Still, a voice-activated device shouldn't and can't be used for every task, so don't consider it the panacea of your problems. Focus on where it can add the most value to your business and your teams, and hone that capability rather than try to make every process tech-savvy.
2. Crank things up a notch by training your devices --and your staff.
While an impressive 42 percent of smartphone users claimed in a survey to use the AI-based personal assistant features of their mobile devices, in the grand scheme of technology, these products are still fairly new to our culture.
Using a digital assistant at this point requires some mental retraining. In fact, to get the most out of your new gadgets, you'll probably want to train the gadgets as well (and products like the Alexa Skills Kit are great for that).
Staff training is also necessary because these machines are capable of a lot. Know, though, that it will take some time to understand which features work well and which are still wanting. For example, if you want to add events to calendars, the ability to do so via voice profiles is spotty, at best. Google can do this somewhat better than Alexa, but HomePod remains relatively untested, given its recent arrival in the market.
Instead, you might find it easier to create a shared calendar that everyone in proximity can access and add to. This way, during meetings, you can simply ask the device to add events or to-do items that can be transferred later. As time progresses, these systems will become smarter and more capable, so the more you understand their usage scope now, the better you'll be able to scale that usage in the future.
3. Always be looking to tomorrow.
While today's technologies are only the beginning, they aren't just glorified encyclopedias. Some AI platforms such as Google Assistant, Amazon Alexa, Apple's Siri and IBM Watson can already (and successfully) supplant a human personal assistant. They can intelligently order food, call a cab, make dinner or travel reservations, provide investing analysis, coordinate social events and more.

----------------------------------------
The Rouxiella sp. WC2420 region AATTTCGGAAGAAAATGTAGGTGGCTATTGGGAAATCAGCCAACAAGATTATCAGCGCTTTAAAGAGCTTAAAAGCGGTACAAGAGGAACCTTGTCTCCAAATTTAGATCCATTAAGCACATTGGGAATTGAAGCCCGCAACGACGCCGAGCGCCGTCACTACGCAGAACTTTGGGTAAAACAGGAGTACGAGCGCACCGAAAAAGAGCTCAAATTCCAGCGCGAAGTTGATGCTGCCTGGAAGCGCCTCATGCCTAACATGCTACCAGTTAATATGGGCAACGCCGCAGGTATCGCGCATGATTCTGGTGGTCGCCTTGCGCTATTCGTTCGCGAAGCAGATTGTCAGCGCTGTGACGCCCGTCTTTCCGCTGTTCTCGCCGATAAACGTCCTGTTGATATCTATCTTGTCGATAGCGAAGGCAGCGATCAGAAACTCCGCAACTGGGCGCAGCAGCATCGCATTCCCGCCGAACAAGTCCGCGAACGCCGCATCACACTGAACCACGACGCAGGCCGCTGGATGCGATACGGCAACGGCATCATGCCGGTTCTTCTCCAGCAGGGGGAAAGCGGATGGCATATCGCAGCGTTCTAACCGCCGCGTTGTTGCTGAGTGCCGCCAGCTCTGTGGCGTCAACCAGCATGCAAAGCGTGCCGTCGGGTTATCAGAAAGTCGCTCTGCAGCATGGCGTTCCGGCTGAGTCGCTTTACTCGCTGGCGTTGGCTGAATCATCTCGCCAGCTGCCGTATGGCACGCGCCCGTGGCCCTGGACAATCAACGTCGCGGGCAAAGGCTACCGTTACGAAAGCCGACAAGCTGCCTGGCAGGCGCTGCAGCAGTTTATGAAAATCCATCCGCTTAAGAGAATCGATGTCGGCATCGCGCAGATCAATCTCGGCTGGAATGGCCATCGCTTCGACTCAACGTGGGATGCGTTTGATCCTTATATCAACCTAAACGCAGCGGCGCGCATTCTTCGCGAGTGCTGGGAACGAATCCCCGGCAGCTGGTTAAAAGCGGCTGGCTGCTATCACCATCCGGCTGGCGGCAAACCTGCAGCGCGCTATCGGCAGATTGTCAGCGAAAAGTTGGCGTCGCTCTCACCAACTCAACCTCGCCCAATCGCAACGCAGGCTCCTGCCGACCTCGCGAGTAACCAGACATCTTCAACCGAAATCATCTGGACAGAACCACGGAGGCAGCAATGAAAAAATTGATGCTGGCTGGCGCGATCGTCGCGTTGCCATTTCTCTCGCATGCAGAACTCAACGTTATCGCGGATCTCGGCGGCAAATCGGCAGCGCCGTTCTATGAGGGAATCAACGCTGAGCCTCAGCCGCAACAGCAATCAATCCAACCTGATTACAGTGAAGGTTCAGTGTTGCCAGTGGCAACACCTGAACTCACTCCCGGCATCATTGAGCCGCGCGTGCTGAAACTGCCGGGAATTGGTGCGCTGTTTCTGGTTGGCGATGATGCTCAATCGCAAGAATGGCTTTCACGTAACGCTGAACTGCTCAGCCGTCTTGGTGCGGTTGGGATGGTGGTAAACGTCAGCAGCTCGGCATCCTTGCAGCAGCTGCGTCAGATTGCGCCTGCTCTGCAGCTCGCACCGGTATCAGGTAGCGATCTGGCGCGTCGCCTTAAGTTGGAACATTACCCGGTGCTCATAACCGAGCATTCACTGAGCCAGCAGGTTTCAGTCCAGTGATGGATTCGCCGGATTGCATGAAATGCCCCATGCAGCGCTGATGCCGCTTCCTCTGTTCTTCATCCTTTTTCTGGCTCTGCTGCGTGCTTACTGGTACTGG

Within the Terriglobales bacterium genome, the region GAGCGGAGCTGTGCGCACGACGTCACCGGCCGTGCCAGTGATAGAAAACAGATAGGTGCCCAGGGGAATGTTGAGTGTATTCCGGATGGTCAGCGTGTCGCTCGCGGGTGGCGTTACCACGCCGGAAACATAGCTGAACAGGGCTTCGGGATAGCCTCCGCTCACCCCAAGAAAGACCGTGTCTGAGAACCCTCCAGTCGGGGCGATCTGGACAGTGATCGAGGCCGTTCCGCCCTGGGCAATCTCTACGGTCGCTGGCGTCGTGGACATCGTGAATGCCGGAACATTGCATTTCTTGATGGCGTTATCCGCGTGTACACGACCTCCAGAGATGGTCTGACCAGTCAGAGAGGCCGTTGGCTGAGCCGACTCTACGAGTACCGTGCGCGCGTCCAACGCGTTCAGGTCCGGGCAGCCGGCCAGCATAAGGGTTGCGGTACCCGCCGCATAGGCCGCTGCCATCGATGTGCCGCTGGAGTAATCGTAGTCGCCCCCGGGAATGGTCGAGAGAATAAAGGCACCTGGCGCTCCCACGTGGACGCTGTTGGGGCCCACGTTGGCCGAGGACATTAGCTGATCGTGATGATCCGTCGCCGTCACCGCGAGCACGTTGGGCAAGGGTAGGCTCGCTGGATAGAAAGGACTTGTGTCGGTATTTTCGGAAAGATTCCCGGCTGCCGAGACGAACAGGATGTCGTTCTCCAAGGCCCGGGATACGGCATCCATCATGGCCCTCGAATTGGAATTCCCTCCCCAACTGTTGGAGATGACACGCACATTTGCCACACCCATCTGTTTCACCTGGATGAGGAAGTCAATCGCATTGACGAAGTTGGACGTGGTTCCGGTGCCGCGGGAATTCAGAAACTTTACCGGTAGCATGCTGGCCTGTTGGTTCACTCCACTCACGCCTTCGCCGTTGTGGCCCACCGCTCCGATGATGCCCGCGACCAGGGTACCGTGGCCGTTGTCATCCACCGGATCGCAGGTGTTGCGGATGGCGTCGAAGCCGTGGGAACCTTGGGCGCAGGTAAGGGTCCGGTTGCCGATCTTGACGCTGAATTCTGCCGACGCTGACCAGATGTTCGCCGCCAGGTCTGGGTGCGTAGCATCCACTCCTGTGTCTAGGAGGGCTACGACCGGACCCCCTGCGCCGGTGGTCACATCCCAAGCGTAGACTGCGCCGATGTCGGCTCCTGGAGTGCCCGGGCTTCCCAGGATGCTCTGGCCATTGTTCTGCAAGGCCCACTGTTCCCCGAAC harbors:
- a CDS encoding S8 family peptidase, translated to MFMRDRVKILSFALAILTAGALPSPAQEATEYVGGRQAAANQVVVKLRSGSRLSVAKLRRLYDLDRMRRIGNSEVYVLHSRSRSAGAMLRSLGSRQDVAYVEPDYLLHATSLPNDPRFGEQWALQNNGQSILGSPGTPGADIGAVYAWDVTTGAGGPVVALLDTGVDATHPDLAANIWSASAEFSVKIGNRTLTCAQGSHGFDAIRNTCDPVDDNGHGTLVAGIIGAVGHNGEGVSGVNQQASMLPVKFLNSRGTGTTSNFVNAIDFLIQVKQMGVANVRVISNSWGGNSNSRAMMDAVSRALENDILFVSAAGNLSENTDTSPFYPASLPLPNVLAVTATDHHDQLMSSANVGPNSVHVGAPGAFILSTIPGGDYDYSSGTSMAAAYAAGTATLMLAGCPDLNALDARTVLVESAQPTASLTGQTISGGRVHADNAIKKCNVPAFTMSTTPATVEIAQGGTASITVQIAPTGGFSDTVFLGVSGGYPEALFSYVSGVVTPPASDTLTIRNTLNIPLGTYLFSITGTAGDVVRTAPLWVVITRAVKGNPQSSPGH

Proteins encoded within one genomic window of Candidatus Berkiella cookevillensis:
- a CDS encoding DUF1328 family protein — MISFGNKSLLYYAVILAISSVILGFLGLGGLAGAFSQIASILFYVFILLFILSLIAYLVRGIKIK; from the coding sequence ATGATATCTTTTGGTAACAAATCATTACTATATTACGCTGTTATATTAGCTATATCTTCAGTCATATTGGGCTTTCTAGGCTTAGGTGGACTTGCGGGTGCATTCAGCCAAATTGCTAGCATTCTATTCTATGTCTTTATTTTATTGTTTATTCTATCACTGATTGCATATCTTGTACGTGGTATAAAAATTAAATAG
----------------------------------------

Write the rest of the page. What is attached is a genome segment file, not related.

Take Fin, built by the eponymous startup, as an example. Fin combines AI with human support to work more accurately and efficiently than a stand-alone digital assistant. But while it might work better, its enhancements and convenience come with a hefty price tag. Eventually, Fin's distinctiveness might also be overshadowed by the behemoth tech companies as their offerings become smarter and cheaper.
To make sure you're always looking ahead, consider how your business could leverage these capabilities today, to either streamline your workday or to add flash to your customer-facing operation; also consider what all that might look like in the next month or year. When clients observe work getting done dynamically and effectively through a smart assistant, they may develop a stronger strong image of your business as forward-thinking.
While a new era of these devices is here and each smart assistant platform can already do amazing things, each is also frustratingly stupid. But with the barrier of entry being pretty low -- particularly for the Google Home Mini or Amazon Echo Dot -- getting started now is easy.
Adoption today is less about the convenience this technology offers and more about participating in a bleeding-edge technology.
After all, this is technology that can be honed through your contributions even as you train your team to be comfortable with these devices' abilities and potential for bolstering your business's capabilities. Clearly, not seizing this opportunity today will only mean that you'll be one more day behind tomorrow.